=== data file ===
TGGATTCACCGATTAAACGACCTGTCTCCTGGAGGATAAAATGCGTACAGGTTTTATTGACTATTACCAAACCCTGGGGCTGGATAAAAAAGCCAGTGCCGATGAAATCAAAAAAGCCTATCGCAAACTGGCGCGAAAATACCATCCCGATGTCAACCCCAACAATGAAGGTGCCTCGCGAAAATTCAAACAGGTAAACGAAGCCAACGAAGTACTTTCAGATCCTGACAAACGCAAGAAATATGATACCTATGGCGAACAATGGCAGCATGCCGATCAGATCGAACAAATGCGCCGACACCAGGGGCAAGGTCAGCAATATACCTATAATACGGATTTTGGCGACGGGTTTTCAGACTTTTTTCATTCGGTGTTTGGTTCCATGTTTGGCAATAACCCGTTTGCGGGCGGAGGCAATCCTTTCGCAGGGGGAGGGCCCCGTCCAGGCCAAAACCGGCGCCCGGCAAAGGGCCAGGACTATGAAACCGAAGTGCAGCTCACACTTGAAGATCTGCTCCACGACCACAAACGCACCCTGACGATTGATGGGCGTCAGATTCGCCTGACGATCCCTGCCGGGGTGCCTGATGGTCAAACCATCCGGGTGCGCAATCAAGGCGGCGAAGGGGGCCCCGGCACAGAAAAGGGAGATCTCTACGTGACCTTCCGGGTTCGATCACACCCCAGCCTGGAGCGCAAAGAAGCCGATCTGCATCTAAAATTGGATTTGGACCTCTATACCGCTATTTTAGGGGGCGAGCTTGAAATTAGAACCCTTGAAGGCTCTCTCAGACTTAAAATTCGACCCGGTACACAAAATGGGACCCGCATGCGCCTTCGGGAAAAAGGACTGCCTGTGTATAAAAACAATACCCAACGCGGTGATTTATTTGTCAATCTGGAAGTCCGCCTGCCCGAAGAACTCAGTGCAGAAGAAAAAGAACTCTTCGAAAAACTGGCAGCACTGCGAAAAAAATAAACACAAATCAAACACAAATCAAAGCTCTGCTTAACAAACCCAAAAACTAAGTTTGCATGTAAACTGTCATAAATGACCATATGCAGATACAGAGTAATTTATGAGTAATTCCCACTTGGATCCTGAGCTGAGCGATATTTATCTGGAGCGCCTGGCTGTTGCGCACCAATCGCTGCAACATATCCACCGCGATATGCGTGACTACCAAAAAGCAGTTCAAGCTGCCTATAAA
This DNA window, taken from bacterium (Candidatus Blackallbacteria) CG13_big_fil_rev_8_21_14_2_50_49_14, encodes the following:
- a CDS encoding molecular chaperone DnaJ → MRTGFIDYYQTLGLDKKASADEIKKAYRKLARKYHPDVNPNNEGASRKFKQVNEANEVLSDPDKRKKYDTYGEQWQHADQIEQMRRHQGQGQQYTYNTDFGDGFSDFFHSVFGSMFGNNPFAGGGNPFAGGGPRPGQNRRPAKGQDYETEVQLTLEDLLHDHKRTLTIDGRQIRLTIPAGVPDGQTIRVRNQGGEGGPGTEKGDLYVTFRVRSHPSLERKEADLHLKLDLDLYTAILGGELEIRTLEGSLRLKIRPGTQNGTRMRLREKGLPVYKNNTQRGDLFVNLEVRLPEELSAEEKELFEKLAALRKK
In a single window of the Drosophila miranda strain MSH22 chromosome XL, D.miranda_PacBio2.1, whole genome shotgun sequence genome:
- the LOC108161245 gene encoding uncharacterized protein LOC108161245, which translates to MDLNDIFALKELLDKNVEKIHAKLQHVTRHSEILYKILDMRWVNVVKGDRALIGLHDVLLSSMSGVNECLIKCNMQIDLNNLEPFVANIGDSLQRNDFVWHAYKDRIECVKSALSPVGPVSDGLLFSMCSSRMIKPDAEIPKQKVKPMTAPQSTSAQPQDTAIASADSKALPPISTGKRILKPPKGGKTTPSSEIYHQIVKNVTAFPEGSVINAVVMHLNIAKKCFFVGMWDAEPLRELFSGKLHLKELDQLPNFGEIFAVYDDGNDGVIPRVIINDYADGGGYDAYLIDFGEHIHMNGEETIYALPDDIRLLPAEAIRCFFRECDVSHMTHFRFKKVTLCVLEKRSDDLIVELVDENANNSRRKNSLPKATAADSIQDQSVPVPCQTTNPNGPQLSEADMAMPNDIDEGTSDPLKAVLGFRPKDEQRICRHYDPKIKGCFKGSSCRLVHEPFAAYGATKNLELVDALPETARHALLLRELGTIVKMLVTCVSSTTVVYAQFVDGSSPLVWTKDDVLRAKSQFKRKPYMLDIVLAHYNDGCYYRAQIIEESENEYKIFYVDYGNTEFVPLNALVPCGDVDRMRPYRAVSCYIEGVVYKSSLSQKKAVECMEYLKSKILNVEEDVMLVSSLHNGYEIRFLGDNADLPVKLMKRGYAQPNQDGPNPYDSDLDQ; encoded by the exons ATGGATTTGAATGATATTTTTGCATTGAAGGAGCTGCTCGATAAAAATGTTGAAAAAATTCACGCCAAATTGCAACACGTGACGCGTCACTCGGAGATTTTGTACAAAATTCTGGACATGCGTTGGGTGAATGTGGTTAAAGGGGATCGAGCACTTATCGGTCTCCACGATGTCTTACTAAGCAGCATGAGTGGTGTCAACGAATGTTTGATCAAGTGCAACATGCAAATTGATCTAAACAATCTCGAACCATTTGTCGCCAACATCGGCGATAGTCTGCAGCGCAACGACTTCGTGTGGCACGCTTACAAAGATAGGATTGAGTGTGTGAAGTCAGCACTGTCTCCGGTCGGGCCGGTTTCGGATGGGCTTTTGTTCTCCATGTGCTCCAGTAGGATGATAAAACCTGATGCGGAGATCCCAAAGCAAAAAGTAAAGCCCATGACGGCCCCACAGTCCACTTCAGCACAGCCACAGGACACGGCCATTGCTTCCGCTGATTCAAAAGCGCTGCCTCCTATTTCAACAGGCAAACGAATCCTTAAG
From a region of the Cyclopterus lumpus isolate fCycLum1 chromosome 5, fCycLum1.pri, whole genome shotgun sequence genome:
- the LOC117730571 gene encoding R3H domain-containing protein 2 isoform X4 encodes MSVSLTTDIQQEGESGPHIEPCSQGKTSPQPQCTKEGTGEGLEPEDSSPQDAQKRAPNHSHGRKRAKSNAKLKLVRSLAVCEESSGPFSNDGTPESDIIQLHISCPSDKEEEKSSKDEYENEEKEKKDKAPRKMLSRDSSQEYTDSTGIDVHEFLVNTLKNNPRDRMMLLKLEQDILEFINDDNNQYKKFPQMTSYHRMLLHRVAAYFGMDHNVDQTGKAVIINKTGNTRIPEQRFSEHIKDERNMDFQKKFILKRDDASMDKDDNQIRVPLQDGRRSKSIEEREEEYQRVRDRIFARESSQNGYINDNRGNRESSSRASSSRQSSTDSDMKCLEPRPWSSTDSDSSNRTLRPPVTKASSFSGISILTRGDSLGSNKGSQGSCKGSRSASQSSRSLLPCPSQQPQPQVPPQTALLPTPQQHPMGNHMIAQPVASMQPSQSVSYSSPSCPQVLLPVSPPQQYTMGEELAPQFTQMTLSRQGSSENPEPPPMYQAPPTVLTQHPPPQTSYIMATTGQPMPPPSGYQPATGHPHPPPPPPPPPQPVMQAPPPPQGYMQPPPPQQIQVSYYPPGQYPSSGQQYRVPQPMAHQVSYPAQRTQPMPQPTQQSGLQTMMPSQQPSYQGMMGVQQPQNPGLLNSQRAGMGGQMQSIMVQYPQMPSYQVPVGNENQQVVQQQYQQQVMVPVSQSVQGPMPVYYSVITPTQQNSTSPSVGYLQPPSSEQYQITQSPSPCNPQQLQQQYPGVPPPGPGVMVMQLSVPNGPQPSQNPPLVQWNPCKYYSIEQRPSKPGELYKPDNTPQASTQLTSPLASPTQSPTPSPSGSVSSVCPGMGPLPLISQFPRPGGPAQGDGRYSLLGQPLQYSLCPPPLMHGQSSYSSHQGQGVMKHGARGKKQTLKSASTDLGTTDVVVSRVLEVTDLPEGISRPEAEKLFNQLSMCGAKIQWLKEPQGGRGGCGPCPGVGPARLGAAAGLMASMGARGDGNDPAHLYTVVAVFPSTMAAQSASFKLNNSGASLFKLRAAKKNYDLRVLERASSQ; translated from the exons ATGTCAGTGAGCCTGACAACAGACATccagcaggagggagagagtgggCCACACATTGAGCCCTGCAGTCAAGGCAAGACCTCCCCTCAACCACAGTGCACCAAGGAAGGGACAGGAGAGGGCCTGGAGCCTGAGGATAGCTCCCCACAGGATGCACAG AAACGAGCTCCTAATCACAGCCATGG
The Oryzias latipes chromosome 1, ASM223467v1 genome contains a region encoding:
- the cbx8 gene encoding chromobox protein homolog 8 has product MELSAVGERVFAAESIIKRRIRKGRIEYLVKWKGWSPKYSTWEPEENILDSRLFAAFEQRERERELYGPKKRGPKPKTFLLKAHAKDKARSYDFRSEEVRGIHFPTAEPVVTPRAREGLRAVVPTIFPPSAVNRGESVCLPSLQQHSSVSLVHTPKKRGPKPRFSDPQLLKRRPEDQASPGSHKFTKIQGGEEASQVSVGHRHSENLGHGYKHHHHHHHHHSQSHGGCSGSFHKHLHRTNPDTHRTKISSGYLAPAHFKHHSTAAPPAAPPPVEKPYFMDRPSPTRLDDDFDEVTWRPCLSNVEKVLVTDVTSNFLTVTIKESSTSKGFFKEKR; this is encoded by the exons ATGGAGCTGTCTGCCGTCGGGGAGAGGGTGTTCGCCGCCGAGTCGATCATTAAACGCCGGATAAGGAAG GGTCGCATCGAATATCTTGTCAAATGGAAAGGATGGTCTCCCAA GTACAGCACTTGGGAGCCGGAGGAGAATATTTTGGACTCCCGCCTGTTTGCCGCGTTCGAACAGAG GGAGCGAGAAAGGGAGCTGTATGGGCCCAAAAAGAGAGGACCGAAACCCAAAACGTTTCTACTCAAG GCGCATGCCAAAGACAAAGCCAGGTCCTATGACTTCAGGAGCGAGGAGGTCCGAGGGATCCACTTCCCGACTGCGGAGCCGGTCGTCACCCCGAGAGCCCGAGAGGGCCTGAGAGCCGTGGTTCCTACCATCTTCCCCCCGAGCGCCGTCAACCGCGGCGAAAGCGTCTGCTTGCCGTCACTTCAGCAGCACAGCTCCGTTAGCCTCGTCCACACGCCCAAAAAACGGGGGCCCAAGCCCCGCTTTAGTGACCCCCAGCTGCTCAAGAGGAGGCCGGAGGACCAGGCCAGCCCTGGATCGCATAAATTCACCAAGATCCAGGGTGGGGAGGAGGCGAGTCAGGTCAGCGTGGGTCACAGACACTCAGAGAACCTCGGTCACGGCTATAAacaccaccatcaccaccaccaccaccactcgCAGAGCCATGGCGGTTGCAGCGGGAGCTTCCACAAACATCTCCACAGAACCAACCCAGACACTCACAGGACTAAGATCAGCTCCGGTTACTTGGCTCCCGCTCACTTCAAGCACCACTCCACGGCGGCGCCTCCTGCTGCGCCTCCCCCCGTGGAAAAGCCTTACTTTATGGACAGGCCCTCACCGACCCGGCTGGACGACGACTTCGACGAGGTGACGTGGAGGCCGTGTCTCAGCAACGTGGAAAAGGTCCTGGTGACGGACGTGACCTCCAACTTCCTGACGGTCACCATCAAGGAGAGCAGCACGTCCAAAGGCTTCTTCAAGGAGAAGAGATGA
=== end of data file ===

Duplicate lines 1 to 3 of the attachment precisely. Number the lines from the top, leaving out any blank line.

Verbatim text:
TGGATTCACCGATTAAACGACCTGTCTCCTGGAGGATAAAATGCGTACAGGTTTTATTGACTATTACCAAACCCTGGGGCTGGATAAAAAAGCCAGTGCCGATGAAATCAAAAAAGCCTATCGCAAACTGGCGCGAAAATACCATCCCGATGTCAACCCCAACAATGAAGGTGCCTCGCGAAAATTCAAACAGGTAAACGAAGCCAACGAAGTACTTTCAGATCCTGACAAACGCAAGAAATATGATACCTATGGCGAACAATGGCAGCATGCCGATCAGATCGAACAAATGCGCCGACACCAGGGGCAAGGTCAGCAATATACCTATAATACGGATTTTGGCGACGGGTTTTCAGACTTTTTTCATTCGGTGTTTGGTTCCATGTTTGGCAATAACCCGTTTGCGGGCGGAGGCAATCCTTTCGCAGGGGGAGGGCCCCGTCCAGGCCAAAACCGGCGCCCGGCAAAGGGCCAGGACTATGAAACCGAAGTGCAGCTCACACTTGAAGATCTGCTCCACGACCACAAACGCACCCTGACGATTGATGGGCGTCAGATTCGCCTGACGATCCCTGCCGGGGTGCCTGATGGTCAAACCATCCGGGTGCGCAATCAAGGCGGCGAAGGGGGCCCCGGCACAGAAAAGGGAGATCTCTACGTGACCTTCCGGGTTCGATCACACCCCAGCCTGGAGCGCAAAGAAGCCGATCTGCATCTAAAATTGGATTTGGACCTCTATACCGCTATTTTAGGGGGCGAGCTTGAAATTAGAACCCTTGAAGGCTCTCTCAGACTTAAAATTCGACCCGGTACACAAAATGGGACCCGCATGCGCCTTCGGGAAAAAGGACTGCCTGTGTATAAAAACAATACCCAACGCGGTGATTTATTTGTCAATCTGGAAGTCCGCCTGCCCGAAGAACTCAGTGCAGAAGAAAAAGAACTCTTCGAAAAACTGGCAGCACTGCGAAAAAAATAAACACAAATCAAACACAAATCAAAGCTCTGCTTAACAAACCCAAAAACTAAGTTTGCATGTAAACTGTCATAAATGACCATATGCAGATACAGAGTAATTTATGAGTAATTCCCACTTGGATCCTGAGCTGAGCGATATTTATCTGGAGCGCCTGGCTGTTGCGCACCAATCGCTGCAACATATCCACCGCGATATGCGTGACTACCAAAAAGCAGTTCAAGCTGCCTATAAA
This DNA window, taken from bacterium (Candidatus Blackallbacteria) CG13_big_fil_rev_8_21_14_2_50_49_14, encodes the following:
- a CDS encoding molecular chaperone DnaJ → MRTGFIDYYQTLGLDKKASADEIKKAYRKLARKYHPDVNPNNEGASRKFKQVNEANEVLSDPDKRKKYDTYGEQWQHADQIEQMRRHQGQGQQYTYNTDFGDGFSDFFHSVFGSMFGNNPFAGGGNPFAGGGPRPGQNRRPAKGQDYETEVQLTLEDLLHDHKRTLTIDGRQIRLTIPAGVPDGQTIRVRNQGGEGGPGTEKGDLYVTFRVRSHPSLERKEADLHLKLDLDLYTAILGGELEIRTLEGSLRLKIRPGTQNGTRMRLREKGLPVYKNNTQRGDLFVNLEVRLPEELSAEEKELFEKLAALRKK